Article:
On 14 May, 2019, Saga sustainability team conducted a one-day train-the-trainer session for the young Millennial staff at the Saga Design Centre in Copenhagen.
The day kicked off with Saga Furs Head of Sustainability, Charles Ross tossing high-end fashion garments one by one from a rack to the floor. “There’s nothing left to wear anymore!” Ross told surprised participants. “About 35%, or one third, of global fashion today is animal based and under threat of future government bans.”
Down went a fur coat, then a wool sweater, followed by a leather jacket. A cashmere cardigan hit the floor next, then a silk shirt and a pair of crocodile shoes. And, so it went, until finally, the only garment left on the rack was a fake fur jacket. “If you take away natural fur, wool, cashmere, leather, and silk, then what’s left constitutes a serious environmental risk,” Ross explained.
Participants discussed today’s fast fashion as a driver of overconsumption and carbon emissions and shorter fashion cycles, which send goods to landfills. Synthetic non-animal-based fashion items also spread microplastics – now a global crisis, which enter the food chain from our clothes.
From here the spotlight moved to farm management and animal welfare, presented by Maiju Harila, Sustainability Specialist from Saga’s parent organisation, ProFur, which has developed and oversees Saga’s stringent certification criteria that go beyond legal requirements.
Harila was able to go deeper into the process, including a look at farmer training for extraordinary circumstances. A recent fire at a Saga Certified farm was a case in point. As preparing for exceptional situations is a substantial part of the certification program, it was possible to limit the fire and thus the financial losses.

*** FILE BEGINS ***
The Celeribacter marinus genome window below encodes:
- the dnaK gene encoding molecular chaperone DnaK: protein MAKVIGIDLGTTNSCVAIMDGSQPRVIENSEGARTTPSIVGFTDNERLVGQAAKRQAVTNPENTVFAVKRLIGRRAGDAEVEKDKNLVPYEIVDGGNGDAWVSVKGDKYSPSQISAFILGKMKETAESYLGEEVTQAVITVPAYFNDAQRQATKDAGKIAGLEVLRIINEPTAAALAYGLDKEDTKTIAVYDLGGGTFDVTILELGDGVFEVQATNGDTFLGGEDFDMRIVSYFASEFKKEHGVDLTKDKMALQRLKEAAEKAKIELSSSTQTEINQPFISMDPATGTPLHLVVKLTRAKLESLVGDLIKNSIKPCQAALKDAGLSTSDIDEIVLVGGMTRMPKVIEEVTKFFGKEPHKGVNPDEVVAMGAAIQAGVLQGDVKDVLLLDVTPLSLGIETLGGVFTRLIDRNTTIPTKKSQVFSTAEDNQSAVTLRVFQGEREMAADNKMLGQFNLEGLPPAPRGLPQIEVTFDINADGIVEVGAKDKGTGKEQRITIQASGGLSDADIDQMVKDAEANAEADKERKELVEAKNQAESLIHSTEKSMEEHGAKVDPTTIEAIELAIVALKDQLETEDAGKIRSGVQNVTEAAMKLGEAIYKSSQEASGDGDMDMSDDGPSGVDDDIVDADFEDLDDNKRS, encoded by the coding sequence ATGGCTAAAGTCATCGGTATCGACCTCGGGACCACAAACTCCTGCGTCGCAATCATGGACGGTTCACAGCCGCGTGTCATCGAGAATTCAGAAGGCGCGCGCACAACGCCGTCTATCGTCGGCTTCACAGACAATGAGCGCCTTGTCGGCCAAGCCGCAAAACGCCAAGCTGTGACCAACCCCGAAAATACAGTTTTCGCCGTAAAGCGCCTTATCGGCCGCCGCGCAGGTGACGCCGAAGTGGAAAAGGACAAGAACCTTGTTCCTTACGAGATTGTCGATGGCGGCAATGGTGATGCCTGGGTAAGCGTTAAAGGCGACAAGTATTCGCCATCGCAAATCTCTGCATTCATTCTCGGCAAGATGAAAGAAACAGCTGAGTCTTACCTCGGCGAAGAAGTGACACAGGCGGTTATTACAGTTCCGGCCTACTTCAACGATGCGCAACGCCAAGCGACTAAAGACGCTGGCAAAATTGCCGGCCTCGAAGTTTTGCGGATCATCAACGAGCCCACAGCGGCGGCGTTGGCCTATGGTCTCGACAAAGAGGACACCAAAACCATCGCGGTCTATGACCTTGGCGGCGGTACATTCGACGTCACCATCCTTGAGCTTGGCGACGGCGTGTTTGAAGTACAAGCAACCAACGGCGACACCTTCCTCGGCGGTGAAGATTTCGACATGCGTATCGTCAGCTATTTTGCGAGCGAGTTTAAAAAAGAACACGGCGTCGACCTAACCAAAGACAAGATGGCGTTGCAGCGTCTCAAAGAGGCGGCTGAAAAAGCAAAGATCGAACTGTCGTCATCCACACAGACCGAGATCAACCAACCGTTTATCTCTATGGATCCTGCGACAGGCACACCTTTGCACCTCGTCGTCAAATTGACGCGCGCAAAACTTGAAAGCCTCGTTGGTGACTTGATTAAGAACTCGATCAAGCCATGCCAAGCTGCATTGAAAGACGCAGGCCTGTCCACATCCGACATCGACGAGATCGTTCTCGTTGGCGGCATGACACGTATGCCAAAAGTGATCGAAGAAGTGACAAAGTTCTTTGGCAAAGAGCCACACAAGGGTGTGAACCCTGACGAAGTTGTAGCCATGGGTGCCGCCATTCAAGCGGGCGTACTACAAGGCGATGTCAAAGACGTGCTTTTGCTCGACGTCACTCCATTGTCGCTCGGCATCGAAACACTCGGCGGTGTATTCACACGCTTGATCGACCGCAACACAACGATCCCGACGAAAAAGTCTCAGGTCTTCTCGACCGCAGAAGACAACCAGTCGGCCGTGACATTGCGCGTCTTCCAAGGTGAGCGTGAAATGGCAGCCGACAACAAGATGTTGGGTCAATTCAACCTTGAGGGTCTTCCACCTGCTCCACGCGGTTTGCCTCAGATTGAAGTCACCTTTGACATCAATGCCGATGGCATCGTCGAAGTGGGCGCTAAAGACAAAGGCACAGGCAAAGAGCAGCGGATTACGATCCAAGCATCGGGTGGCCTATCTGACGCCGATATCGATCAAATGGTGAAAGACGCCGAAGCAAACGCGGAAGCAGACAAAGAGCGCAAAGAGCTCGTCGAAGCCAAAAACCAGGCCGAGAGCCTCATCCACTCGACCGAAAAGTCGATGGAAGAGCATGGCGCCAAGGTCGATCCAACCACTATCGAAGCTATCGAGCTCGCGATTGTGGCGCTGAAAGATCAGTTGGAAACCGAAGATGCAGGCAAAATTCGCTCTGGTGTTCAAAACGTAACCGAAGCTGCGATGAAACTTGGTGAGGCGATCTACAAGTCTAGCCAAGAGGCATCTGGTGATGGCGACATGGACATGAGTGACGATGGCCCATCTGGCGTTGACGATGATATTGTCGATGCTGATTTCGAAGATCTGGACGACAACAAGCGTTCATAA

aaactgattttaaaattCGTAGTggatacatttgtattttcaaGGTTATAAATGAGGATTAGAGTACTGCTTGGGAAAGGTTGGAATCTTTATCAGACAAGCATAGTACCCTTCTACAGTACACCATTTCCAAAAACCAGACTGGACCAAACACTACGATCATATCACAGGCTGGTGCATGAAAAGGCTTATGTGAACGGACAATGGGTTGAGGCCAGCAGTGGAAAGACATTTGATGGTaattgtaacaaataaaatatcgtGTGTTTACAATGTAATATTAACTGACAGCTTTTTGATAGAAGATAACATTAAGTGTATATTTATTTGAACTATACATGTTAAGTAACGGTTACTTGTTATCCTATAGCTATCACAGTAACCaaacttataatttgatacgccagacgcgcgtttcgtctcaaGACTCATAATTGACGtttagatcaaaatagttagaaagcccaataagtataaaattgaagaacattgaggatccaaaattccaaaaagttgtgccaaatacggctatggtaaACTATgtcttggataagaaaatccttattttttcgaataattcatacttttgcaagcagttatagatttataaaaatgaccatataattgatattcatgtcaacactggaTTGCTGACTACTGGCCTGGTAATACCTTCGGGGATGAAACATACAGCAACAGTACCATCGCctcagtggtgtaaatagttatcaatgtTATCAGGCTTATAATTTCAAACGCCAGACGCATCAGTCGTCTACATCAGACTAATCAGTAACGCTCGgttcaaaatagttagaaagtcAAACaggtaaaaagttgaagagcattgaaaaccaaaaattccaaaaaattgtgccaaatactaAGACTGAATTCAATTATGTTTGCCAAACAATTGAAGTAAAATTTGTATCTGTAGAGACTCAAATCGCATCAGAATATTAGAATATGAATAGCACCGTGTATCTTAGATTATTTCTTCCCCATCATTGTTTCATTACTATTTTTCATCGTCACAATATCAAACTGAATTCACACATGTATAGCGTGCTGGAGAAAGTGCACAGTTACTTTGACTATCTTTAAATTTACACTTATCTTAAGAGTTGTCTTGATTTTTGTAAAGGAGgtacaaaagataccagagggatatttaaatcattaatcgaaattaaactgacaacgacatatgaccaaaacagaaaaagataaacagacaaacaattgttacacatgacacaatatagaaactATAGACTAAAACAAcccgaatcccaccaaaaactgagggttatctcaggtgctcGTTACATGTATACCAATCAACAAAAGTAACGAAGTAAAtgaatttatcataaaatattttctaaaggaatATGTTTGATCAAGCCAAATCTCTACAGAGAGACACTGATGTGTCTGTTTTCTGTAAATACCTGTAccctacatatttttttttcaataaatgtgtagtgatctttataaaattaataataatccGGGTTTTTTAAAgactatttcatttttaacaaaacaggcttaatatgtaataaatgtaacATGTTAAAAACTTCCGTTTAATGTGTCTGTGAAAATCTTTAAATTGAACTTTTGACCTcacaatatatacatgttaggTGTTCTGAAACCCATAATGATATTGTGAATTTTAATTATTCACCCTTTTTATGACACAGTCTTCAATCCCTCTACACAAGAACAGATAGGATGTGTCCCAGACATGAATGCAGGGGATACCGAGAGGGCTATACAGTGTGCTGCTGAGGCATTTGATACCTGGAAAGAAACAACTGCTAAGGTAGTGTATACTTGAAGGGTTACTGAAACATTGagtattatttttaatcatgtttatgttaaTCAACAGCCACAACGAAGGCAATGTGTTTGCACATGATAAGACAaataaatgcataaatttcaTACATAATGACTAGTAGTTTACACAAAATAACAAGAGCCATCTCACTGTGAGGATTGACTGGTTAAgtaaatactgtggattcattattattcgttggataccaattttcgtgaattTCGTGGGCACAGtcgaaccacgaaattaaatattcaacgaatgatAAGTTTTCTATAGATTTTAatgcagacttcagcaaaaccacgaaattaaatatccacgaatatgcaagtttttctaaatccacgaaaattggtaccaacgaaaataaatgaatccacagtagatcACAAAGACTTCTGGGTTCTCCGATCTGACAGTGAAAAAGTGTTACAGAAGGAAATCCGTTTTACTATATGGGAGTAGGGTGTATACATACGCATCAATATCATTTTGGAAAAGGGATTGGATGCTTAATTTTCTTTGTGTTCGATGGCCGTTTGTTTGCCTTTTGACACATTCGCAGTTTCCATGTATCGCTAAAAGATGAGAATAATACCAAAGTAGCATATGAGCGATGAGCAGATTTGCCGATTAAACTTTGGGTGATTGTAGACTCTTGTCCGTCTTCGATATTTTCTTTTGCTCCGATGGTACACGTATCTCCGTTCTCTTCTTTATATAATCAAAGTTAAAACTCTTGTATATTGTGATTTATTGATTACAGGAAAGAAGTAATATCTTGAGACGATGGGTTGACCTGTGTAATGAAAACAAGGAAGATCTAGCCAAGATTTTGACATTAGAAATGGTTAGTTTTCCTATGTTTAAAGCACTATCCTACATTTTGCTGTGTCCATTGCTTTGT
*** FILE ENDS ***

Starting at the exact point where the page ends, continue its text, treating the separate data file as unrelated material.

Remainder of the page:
Transparent and traceable supply chain
Transparency in the fur supply chain was another hot button topic on the session agenda, led by CSR Project Manager, Marika Peuhkuri-Grön. Only Saga Certified fur pelts are traceable using ‘STS’, the unique Saga Traceability System, which traces fur pelts from the retailer back to the farms that produce them. Making use of fur garments created by the Design Centre, Peuhkuri-Grön gave participants a hands-on demo of upcoming RFID technology, which can be embedded into a Saga hang tag to provide real time information at the point of purchase on a fur garment’s country of origin, as well as Saga Certification with Welfur Inside and farm information. “The demo was so successful that they’ve decided to take it on the road to the Fur Visions this year and show it off to the whole industry,” says Peuhkuri-Grön.
Confidence to carry the story forward
Ross adds: “These young people in Copenhagen are effectively our ambassadors to the fashion world, so it’s important that they have all the information on Saga’s industry leading sustainability program and the confidence to carry it forward.”
Confidence was a word that came up a lot during the six-hour session. At the close, participants professed to feeling more confident about the responsibility they have for briefing the Design Centre’s many annual visitors, who now want sustainability front and center on their agenda.
Leading with sustainability
“In the past, visitors wanted to jump straight into the workshop and start learning about how to work with the fur,” explains Thea Larsen, Head of Product Development and Master Furrier at the Saga Furs Design Center. “But nowadays, they prefer to start in the presentation room and learn as much as they can about our sustainability story first. It’s only after they’ve heard where our fur comes from and how it is produced, based on our certified and transparent supply chain, that they are ready to go to the Atelier and start playing around with it.”